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In Mumfords book on abelian varieties there is a theorem (on page 111) whose hypothesis is "Let G be a finite group scheme acting on a scheme X such that the orbit of any point is contained in an affine open subset of X".

Is there a well known example for when this condition is not fulfullied and in general, where should I look for the existance of quotients of schemes via actions of finite groups?

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Mumford's book on geometric invariant theory has an example, the group in question being cyclic of order 2. The same book of Mumford is also the answer to your other question. –  Kevin Buzzard Aug 20 '10 at 14:25
    
Cool, thanks. I actually had a quick flick through GIT but it didn't seem to give a quick easy criteria for when quotients by finite groups exist. Is this because a such a criteria doesn't exist or just because I haven't given the book the time it deserves? I definitely will read GIT thoroughly one day but at the moment I just want to move on with the problem at hand... –  anon Aug 20 '10 at 14:31
    
To handle qts by free actions of finite flat gp schemes (which I don't believe are handled by Mumford's book) over any base scheme, under the same "orbit in an affine" hypothesis see SGA3, Expose V. To weaken hypothesis on orbits but retaining the freeness condition (appropriately defined), you need to work with algebraic spaces; in fact, the freeness condition can be dropped as well with more input (Keel-Mori theorem on coarse moduli spaces, applied to quotient stacks). The Mumford example to which Kevin alludes is one for which the quotient does exist as an algebraic space. –  BCnrd Aug 20 '10 at 14:37
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Dear anon: for purpose of quotient questions like you are asking, it isn't necessary to read GIT thoroughly at all (not that there's anything wrong with that...). There is an awe-inspiring theorem of M. Artin that, under mild finiteness hypotheses, the category of algebraic spaces (defined relative to the etale topology) is stable under the formation of quotients by fppf equivalence relations. This is a reason why alg. spaces are a natural setting for such problems (but always nice when the qt is a scheme...). –  BCnrd Aug 20 '10 at 14:42
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2 Answers 2

The standard example is as follows: Take a $3$-fold $X$; for example let $X=\mathbb{P}^3$. Let $\sigma$ be an automorphism of $X$ of order $n$; for example, $(x_0:x_1:x_2:x_3) \mapsto (x_1:x_2:x_3:x_0)$. Let $C_1$, $C_2$, ..., $C_n$ be an $n$-gon of genus $0$ curves, with $C_i$ meeting $C_{i-1}$ and $C_{i+1}$ transversely and disjoint from the other $C_j$'s, with $\sigma(C_i)=C_{i+1}$. For example, $C_1 = \{(*:*:0:0) \}$, $C_2 = \{(0:*:*:0) \}$, $C_3 = \{(0:0:*:*) \}$ and $C_4 = \{(*:0:0:*) \}$. Let $p_i=C_{i-1} \cap C_{i}$.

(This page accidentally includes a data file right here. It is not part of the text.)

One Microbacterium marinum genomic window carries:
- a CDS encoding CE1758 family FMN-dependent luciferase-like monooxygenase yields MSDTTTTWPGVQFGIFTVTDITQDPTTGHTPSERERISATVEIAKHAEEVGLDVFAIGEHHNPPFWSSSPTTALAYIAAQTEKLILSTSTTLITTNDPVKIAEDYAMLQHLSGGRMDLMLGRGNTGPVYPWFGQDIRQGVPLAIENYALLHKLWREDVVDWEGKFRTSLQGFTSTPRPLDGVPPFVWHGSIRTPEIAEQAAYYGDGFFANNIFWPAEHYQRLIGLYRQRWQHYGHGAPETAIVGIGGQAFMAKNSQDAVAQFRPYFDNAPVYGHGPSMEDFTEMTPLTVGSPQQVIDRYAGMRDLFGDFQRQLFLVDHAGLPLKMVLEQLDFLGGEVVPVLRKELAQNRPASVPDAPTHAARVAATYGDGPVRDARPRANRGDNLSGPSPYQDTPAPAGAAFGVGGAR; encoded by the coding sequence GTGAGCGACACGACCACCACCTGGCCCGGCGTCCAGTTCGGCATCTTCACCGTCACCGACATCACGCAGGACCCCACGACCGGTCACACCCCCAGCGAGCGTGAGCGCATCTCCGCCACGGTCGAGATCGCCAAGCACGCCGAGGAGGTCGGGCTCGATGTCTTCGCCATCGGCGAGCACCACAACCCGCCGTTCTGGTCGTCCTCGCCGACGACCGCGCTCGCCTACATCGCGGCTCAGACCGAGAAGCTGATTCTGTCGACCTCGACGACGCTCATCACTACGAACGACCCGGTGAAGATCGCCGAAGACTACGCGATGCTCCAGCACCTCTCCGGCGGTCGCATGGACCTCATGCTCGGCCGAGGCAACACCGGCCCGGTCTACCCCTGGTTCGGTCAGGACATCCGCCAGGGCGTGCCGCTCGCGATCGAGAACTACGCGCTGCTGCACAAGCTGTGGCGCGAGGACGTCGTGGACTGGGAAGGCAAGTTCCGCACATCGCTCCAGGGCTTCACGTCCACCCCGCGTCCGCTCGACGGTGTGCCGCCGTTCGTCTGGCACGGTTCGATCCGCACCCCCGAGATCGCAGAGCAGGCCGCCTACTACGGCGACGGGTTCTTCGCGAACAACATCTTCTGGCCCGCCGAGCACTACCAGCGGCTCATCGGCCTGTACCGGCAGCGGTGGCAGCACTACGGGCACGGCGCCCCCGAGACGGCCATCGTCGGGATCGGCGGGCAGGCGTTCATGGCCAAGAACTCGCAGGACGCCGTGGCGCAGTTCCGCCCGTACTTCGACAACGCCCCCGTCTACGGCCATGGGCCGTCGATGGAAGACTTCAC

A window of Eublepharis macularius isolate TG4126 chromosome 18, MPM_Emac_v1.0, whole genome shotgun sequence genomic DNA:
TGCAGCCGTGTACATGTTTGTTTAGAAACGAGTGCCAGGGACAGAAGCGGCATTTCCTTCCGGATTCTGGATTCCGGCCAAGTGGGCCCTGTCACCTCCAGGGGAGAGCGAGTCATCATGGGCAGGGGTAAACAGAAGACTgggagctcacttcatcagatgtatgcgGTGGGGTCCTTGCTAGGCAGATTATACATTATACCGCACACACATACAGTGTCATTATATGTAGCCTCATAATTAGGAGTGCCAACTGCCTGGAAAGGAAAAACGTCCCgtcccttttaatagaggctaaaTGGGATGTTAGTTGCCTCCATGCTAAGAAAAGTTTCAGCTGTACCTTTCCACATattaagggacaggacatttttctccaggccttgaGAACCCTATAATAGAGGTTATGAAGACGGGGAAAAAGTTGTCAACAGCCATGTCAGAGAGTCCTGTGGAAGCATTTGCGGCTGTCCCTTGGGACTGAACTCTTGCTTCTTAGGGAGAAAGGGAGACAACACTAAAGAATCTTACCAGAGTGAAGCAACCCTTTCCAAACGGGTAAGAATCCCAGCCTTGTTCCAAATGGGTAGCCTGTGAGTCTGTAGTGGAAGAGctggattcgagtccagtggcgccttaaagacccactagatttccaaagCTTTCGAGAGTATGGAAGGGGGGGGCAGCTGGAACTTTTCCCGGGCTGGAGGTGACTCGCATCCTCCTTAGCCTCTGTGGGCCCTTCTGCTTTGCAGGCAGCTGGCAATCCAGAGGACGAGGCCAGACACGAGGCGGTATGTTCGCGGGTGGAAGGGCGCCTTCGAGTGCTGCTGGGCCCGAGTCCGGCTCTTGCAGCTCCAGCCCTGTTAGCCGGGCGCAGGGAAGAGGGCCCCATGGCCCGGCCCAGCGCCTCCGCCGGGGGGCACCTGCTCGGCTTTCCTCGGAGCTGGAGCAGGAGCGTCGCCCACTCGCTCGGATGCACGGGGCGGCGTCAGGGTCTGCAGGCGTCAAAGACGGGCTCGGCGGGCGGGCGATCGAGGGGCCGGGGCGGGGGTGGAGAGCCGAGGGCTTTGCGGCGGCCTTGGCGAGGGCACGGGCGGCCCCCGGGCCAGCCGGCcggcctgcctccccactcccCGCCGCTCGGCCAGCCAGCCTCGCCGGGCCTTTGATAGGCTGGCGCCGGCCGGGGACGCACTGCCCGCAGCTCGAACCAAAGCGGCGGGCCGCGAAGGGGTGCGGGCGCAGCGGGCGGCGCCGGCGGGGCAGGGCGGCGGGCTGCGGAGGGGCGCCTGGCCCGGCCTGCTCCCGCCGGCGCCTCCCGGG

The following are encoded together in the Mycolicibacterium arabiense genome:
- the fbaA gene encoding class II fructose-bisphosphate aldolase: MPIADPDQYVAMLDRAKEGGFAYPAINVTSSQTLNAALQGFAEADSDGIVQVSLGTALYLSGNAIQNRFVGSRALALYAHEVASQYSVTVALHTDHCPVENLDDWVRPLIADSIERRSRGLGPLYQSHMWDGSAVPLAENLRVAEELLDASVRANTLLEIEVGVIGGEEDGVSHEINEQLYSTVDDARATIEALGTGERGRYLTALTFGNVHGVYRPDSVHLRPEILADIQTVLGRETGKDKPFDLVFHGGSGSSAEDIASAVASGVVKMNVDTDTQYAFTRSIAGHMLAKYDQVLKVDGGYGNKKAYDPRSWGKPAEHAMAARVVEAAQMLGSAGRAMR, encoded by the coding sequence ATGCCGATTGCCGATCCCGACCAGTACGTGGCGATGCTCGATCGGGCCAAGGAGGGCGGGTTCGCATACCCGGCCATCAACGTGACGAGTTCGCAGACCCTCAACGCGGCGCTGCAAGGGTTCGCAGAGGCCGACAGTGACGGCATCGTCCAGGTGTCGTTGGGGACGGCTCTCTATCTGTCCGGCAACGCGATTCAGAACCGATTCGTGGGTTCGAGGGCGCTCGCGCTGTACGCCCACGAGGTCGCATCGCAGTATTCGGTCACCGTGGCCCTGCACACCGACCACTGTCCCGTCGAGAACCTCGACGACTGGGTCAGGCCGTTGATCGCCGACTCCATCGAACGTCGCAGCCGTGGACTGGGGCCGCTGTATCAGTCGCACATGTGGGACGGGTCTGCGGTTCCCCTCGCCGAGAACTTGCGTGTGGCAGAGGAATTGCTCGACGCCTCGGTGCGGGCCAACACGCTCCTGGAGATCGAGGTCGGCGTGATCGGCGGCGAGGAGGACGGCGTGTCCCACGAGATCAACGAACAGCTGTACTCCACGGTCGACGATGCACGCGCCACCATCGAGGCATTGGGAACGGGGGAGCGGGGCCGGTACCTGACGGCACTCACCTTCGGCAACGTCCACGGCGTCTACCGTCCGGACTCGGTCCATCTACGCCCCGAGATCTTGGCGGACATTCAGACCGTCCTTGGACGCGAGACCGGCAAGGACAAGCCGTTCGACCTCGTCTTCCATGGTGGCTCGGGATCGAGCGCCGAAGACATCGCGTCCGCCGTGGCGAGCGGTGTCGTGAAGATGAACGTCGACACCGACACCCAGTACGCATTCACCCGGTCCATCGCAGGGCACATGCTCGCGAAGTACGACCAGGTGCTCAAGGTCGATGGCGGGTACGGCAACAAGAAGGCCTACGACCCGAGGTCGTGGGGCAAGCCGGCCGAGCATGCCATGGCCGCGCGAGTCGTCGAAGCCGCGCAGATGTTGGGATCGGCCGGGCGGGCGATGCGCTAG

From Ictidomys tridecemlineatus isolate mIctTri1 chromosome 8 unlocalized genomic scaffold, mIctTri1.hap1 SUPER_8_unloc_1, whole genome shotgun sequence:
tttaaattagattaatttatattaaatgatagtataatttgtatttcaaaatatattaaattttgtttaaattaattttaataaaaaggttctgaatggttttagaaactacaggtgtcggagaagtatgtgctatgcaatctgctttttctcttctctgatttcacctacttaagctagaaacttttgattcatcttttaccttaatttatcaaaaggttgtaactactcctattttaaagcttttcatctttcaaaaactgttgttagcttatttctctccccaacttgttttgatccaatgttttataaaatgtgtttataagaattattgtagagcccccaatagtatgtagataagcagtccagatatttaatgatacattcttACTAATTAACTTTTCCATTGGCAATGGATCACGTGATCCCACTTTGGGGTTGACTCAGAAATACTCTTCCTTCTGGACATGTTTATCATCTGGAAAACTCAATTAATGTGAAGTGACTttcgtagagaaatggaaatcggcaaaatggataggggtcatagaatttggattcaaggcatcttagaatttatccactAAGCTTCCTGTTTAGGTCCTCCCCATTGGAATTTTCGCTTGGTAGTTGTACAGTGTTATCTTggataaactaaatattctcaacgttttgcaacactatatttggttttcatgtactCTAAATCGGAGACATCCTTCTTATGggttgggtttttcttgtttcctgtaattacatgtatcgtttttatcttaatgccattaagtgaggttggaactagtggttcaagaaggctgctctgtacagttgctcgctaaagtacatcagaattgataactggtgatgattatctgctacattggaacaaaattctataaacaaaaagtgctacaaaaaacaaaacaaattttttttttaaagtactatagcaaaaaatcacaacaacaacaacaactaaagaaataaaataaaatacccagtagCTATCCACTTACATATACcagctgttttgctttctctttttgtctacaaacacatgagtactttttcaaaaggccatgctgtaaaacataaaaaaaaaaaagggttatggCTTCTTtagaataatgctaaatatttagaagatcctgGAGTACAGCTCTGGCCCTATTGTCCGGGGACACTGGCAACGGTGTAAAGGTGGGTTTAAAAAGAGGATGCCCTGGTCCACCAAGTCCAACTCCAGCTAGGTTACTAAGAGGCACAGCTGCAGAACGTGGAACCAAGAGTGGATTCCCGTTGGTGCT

Using this input data, we make our example. Take $X \setminus \{ p_1, p_2, \ldots, p_n \}$ and blow up the $C_i$. Call the result $X'$. Also, take a neighborhood $U_i$ of $p_i$, small enough to not contain any other $p_j$. Blow up $C_i \cap U_i$, then blow up the proper transform of $C_{i-1} \cap U_i$. Call the result $U'_i$. Glue together $X'$ and the $U'_i$'s to make a space $Y$. Clearly, $\sigma$ lifts to an action on $Y$.

There is a map $f: Y \to X$. The preimage $f^{-1}(p_i)$ consists of two genus zero curves, $A_i$ and $B_i$, meeting at a node $q_i$. The $q_i$ form an orbit for $\sigma$. We claim that there is no affine open $W$ containing the $q_i$.

Suppose otherwise. The complement of $W$ must be a hypersurface, call it $K$. Since $K$ does not contain $q_i$, it must meet $A_i$ and $B_i$ in finitely many points. Since $W$ is affine, $W$ cannot contain the whole of $A_i$ or the whole of $B_i$, so $K$ meets $A_i$ and $B_i$. This means that the intersection numbers $K \cdot A_i$ and $K \cdot B_i$ are all positive. We will show that there is no hypersurface $K$ with this property.

Proof: Let $x$ be a point on $C_i$, not equal to $p_i$ or $p_{i+1}$. Then $f^{-1}(x)$ is a curve in $Y$. As we slide $x$ towards $p_i$, that curve splits into $A_i \cup B_i$. As we slide $x$ towards $p_{i+1}$, that curves becomes $A_{i+1}$. (Assuming that you chose the same convention I did for which one to call $A$ and which to call $B$.) Thus, $[A_i] + [B_i]$ is homologous to $A_{i+1}$. So $\sum [A_i] = \sum [A_i] + [B_i]$, $\sum [B_i] = 0$, and $\sum B_i \cdot K = 0$. Thus, it is impossible that all the $B_i \cdot K$ are positive. QED

I think this example is discussed in one of the appendices to Hartshorne.

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It is, I believe as an example of a complete variety which is not projective. –  Charles Siegel Aug 20 '10 at 14:36
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Right. I should probably mention that any example is necessarily not quasiprojective (at least over an infinite field, and I think for finite fields too). In projective space, it is easy to build a hypersurface that avoids finitely many points by varying the coefficients of the defining equation, and the complement of any (nonempty) hypersurface in projective space is affine. –  David Speyer Aug 20 '10 at 15:16
    
Dear David, On line 2 of para. 2, should $C_i\cup U_i$ read $C_i\cap U_i$? –  Emerton Aug 20 '10 at 15:26
    
Thanks for the correction. –  David Speyer Aug 20 '10 at 15:55
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Oh, I guess we can just take the affine line with a double origin....:S

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